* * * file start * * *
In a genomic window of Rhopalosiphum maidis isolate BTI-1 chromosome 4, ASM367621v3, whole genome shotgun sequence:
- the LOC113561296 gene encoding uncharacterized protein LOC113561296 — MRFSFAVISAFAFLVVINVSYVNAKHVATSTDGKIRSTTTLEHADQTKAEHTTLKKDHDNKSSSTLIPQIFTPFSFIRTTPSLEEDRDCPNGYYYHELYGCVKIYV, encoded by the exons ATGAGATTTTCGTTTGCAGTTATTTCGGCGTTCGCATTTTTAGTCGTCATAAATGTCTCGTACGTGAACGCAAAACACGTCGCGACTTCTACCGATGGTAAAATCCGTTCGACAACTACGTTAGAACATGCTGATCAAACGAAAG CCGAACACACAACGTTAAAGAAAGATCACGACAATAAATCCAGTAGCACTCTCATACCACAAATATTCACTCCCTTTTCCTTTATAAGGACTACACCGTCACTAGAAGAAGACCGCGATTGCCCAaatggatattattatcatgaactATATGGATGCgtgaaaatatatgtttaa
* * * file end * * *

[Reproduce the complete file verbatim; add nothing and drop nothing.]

In a genomic window of Rhopalosiphum maidis isolate BTI-1 chromosome 4, ASM367621v3, whole genome shotgun sequence:
- the LOC113561296 gene encoding uncharacterized protein LOC113561296 — MRFSFAVISAFAFLVVINVSYVNAKHVATSTDGKIRSTTTLEHADQTKAEHTTLKKDHDNKSSSTLIPQIFTPFSFIRTTPSLEEDRDCPNGYYYHELYGCVKIYV, encoded by the exons ATGAGATTTTCGTTTGCAGTTATTTCGGCGTTCGCATTTTTAGTCGTCATAAATGTCTCGTACGTGAACGCAAAACACGTCGCGACTTCTACCGATGGTAAAATCCGTTCGACAACTACGTTAGAACATGCTGATCAAACGAAAG CCGAACACACAACGTTAAAGAAAGATCACGACAATAAATCCAGTAGCACTCTCATACCACAAATATTCACTCCCTTTTCCTTTATAAGGACTACACCGTCACTAGAAGAAGACCGCGATTGCCCAaatggatattattatcatgaactATATGGATGCgtgaaaatatatgtttaa